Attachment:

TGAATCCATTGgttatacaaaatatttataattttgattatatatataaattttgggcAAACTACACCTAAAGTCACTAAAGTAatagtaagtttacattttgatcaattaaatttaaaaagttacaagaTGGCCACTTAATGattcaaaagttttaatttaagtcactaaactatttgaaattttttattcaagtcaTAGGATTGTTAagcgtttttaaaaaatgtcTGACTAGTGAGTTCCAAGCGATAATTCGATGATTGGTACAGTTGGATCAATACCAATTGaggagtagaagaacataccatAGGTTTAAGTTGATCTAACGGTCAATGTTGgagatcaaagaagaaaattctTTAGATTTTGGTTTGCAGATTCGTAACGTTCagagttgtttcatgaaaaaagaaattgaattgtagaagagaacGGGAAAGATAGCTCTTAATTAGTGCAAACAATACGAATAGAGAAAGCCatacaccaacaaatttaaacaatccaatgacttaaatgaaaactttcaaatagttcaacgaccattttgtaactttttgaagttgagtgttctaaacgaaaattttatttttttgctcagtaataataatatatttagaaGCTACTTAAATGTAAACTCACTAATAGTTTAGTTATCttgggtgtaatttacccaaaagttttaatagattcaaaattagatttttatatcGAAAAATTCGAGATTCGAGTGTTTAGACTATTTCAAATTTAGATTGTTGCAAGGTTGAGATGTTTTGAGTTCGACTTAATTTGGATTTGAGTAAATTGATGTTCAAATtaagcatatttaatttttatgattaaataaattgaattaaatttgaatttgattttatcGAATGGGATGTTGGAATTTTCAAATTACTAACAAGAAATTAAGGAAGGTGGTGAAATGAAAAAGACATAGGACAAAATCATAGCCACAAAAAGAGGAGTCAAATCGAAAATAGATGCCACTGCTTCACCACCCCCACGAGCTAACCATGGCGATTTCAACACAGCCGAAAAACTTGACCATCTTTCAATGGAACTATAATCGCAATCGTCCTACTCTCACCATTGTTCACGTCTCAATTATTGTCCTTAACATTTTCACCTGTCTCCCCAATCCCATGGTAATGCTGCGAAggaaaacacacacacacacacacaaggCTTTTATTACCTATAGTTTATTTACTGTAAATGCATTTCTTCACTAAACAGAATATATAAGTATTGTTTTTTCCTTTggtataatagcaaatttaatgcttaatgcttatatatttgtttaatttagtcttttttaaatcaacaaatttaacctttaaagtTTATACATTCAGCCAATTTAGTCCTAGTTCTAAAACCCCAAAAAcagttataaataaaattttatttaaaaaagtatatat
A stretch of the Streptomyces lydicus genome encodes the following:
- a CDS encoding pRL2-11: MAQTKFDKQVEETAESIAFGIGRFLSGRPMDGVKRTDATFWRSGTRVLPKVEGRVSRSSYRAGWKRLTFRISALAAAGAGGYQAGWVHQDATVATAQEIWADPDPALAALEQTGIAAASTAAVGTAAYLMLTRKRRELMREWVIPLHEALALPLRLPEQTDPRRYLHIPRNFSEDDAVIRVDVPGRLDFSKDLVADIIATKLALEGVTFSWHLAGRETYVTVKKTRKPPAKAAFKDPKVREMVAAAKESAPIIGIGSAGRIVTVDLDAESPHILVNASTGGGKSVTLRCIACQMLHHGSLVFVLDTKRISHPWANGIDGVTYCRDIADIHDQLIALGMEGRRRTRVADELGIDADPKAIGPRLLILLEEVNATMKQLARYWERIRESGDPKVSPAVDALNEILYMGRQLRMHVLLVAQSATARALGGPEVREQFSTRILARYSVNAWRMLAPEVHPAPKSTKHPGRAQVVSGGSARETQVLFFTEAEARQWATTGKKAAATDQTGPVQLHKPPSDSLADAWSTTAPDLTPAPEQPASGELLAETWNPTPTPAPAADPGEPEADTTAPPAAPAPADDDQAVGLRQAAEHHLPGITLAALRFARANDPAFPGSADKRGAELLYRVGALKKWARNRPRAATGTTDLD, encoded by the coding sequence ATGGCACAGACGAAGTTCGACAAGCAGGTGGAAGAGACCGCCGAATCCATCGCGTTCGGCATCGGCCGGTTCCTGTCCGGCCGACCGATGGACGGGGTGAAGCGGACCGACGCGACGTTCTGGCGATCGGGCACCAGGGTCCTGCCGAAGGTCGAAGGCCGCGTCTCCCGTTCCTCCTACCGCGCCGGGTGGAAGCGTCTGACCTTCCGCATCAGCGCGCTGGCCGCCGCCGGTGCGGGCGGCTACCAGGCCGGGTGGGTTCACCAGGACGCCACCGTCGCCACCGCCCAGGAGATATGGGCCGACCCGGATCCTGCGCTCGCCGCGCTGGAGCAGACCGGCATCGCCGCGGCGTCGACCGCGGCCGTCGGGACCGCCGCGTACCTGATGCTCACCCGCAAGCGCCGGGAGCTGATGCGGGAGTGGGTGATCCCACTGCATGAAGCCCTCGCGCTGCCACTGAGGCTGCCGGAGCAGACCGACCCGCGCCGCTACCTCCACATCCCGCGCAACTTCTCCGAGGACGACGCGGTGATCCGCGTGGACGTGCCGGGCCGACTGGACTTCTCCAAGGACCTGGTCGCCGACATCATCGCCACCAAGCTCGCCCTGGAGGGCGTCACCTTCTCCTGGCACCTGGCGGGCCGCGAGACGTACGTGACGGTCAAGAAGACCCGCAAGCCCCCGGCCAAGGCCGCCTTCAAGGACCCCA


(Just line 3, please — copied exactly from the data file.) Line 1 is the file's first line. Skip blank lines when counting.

- a CDS encoding pRL2-11: MAQTKFDKQVEETAESIAFGIGRFLSGRPMDGVKRTDATFWRSGTRVLPKVEGRVSRSSYRAGWKRLTFRISALAAAGAGGYQAGWVHQDATVATAQEIWADPDPALAALEQTGIAAASTAAVGTAAYLMLTRKRRELMREWVIPLHEALALPLRLPEQTDPRRYLHIPRNFSEDDAVIRVDVPGRLDFSKDLVADIIATKLALEGVTFSWHLAGRETYVTVKKTRKPPAKAAFKDPKVREMVAAAKESAPIIGIGSAGRIVTVDLDAESPHILVNASTGGGKSVTLRCIACQMLHHGSLVFVLDTKRISHPWANGIDGVTYCRDIADIHDQLIALGMEGRRRTRVADELGIDADPKAIGPRLLILLEEVNATMKQLARYWERIRESGDPKVSPAVDALNEILYMGRQLRMHVLLVAQSATARALGGPEVREQFSTRILARYSVNAWRMLAPEVHPAPKSTKHPGRAQVVSGGSARETQVLFFTEAEARQWATTGKKAAATDQTGPVQLHKPPSDSLADAWSTTAPDLTPAPEQPASGELLAETWNPTPTPAPAADPGEPEADTTAPPAAPAPADDDQAVGLRQAAEHHLPGITLAALRFARANDPAFPGSADKRGAELLYRVGALKKWARNRPRAATGTTDLD, encoded by the coding sequence ATGGCACAGACGAAGTTCGACAAGCAGGTGGAAGAGACCGCCGAATCCATCGCGTTCGGCATCGGCCGGTTCCTGTCCGGCCGACCGATGGACGGGGTGAAGCGGACCGACGCGACGTTCTGGCGATCGGGCACCAGGGTCCTGCCGAAGGTCGAAGGCCGCGTCTCCCGTTCCTCCTACCGCGCCGGGTGGAAGCGTCTGACCTTCCGCATCAGCGCGCTGGCCGCCGCCGGTGCGGGCGGCTACCAGGCCGGGTGGGTTCACCAGGACGCCACCGTCGCCACCGCCCAGGAGATATGGGCCGACCCGGATCCTGCGCTCGCCGCGCTGGAGCAGACCGGCATCGCCGCGGCGTCGACCGCGGCCGTCGGGACCGCCGCGTACCTGATGCTCACCCGCAAGCGCCGGGAGCTGATGCGGGAGTGGGTGATCCCACTGCATGAAGCCCTCGCGCTGCCACTGAGGCTGCCGGAGCAGACCGACCCGCGCCGCTACCTCCACATCCCGCGCAACTTCTCCGAGGACGACGCGGTGATCCGCGTGGACGTGCCGGGCCGACTGGACTTCTCCAAGGACCTGGTCGCCGACATCATCGCCACCAAGCTCGCCCTGGAGGGCGTCACCTTCTCCTGGCACCTGGCGGGCCGCGAGACGTACGTGACGGTCAAGAAGACCCGCAAGCCCCCGGCCAAGGCCGCCTTCAAGGACCCCA